Modern India has a history of a vibrant and active social sector. Many local development organisations, community organisations, social movements and non-governmental organisations populate the space of social action. Such organisations imagine a different future and plan and implement social interventions at different scales, many of which have lasting impact on the lives of people and society. However, their efforts and, more importantly, the learning from these initiatives remains largely unknown not only in the public sphere but also in the worlds of development practice’ and development education’. This shortfall impedes the process of learning and growth across interventions, organisations and time.

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                      • Magazine

                        iwonder… Issue 4

                        in Azim Premji University

                        Iwonder may2020
                        Published
                        Authors

                          Abstract

                          What does evolution by natural selection mean? How does survival of the fittest’ explain the transformation of male clownfish into females? Or the many non-combative, non-competitive, and seemingly friendly interactions observed between ants and plants? Does it provide clues to the identity of the mysterious descendants of dinosaurs in today’s world? These are some of the questions we explore in our theme section Evolution revisited’. In Annals of History, relive unsung surprises in the process of discovery of penicillin with interactive resources designed for the science classroom. How do we use pendulums to illustrate fundamental concepts in mechanics? How do we recognize and clarify incorrect student conceptions of the science of everyday phenomena? Find out with the detachable activity sheets & concept builders in The Science Lab’.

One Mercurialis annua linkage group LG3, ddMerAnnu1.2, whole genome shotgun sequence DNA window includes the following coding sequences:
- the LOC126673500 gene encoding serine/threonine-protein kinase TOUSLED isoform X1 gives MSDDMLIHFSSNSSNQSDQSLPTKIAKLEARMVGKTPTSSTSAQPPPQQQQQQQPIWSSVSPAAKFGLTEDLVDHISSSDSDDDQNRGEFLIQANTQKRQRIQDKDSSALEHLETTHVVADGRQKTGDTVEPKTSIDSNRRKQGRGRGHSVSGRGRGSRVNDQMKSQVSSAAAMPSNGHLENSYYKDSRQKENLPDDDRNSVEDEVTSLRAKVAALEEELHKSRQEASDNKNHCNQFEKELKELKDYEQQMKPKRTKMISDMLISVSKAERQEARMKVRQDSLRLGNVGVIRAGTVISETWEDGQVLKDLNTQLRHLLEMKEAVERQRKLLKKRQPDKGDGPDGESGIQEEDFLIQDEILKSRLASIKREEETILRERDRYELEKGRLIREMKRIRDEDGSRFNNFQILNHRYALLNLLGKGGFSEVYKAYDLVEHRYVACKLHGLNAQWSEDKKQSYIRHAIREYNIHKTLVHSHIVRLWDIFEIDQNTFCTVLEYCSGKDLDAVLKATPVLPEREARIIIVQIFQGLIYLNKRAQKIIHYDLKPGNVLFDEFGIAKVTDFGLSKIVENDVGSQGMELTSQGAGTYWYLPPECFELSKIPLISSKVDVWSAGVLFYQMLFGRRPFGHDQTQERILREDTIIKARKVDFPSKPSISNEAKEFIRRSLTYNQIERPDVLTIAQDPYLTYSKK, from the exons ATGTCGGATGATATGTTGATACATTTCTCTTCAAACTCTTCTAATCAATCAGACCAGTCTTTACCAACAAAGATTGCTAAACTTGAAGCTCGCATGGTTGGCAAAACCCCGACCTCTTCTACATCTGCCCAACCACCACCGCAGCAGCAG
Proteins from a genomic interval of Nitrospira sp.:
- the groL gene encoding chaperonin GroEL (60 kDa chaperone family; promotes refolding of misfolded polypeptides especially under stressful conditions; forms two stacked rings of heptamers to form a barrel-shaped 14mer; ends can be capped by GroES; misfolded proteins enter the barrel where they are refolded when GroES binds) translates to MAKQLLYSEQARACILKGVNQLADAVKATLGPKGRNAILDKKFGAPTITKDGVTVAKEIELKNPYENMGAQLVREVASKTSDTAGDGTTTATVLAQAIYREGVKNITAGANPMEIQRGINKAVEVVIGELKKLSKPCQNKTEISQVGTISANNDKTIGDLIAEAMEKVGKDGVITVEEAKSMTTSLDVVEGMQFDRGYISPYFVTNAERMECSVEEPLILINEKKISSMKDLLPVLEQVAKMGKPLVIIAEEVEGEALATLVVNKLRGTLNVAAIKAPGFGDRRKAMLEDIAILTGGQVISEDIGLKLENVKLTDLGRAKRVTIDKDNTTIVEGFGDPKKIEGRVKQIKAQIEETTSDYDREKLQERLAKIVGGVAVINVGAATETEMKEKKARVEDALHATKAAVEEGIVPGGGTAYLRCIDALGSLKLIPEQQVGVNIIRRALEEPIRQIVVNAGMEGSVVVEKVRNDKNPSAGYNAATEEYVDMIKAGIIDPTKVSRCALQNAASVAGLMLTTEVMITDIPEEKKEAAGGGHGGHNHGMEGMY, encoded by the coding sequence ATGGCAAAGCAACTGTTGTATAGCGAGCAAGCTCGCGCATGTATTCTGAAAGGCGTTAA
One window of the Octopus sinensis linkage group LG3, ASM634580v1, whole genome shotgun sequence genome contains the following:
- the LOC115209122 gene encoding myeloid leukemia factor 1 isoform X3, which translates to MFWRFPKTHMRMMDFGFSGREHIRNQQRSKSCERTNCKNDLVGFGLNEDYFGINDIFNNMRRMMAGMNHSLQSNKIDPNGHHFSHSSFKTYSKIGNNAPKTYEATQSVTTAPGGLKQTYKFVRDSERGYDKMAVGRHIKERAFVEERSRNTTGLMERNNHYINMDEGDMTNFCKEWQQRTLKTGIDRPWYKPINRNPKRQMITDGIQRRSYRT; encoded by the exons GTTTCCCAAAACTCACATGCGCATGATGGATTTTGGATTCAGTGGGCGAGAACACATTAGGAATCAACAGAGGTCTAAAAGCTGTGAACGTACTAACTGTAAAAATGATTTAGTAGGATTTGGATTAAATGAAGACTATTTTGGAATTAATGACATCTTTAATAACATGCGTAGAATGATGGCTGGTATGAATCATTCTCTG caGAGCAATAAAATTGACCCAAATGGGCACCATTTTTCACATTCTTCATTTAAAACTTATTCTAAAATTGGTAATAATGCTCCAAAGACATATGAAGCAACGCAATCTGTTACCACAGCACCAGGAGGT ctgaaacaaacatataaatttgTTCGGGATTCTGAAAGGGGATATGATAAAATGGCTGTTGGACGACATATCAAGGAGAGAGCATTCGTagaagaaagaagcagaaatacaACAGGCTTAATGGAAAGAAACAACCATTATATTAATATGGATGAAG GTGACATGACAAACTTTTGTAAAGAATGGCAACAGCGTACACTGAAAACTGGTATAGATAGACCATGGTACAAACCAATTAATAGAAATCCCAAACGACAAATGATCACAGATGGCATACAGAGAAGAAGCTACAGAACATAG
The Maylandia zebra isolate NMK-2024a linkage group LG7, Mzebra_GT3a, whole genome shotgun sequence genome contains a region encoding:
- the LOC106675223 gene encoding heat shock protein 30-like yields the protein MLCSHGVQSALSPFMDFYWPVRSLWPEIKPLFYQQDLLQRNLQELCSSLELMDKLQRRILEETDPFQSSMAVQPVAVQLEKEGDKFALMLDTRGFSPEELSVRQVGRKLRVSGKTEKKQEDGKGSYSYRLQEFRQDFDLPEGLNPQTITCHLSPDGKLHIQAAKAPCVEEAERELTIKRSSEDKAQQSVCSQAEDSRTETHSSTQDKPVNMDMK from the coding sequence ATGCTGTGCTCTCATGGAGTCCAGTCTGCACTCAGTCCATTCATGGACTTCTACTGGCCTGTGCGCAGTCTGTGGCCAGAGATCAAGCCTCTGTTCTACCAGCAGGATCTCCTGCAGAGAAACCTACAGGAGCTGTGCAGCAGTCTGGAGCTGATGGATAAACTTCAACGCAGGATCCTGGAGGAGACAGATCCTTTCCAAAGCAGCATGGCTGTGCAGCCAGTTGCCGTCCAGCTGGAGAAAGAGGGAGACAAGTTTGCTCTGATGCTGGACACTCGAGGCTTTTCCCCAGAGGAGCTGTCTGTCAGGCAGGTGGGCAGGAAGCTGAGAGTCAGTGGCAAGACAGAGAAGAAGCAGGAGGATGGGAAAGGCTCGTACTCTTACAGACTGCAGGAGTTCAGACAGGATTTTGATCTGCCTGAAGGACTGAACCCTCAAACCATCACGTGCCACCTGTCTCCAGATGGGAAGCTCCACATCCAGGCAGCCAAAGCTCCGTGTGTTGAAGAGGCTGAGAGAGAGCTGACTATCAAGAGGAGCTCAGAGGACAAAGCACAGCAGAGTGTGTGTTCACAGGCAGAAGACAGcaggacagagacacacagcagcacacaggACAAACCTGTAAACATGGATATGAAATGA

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                        • Screenshot 31
                          Published
                          Authors

                          Abstract

                          On the 25th of March 2020, the Prime Minister, Mr. Narendra Modi, announced a nationwide lockdown to stem the spread of the novel Coronavirus, COVID-19. The decision, while imminent, was unplanned and unilaterally made without any consultation with the state governments. This has consequently caught millions of migrant workers and the bureaucracy off-guard, leaving them no time to plan for such an emergency. While millions of migrants successfully reached their home states, only to be quarantined in camps, many remain stranded far from home, with no money or food. We are therefore confronting a lethal combination of crises: health, hunger, sanitation, and trauma, both physical and psychological.

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                        • Farmer Producer Companies: Past, Present and Future
                          Published
                          Authors

                          Abstract

                          Eighty-seven percent of agricultural households in India are small and marginal producers, cultivating small plots which generate low returns. Their average monthly income is Rs 6426, making farming on small plots economically unviable (NSSO 2014). Therefore, policy makers and practitioners are turning to producer collectives as a means for improving the economic situation of small producers.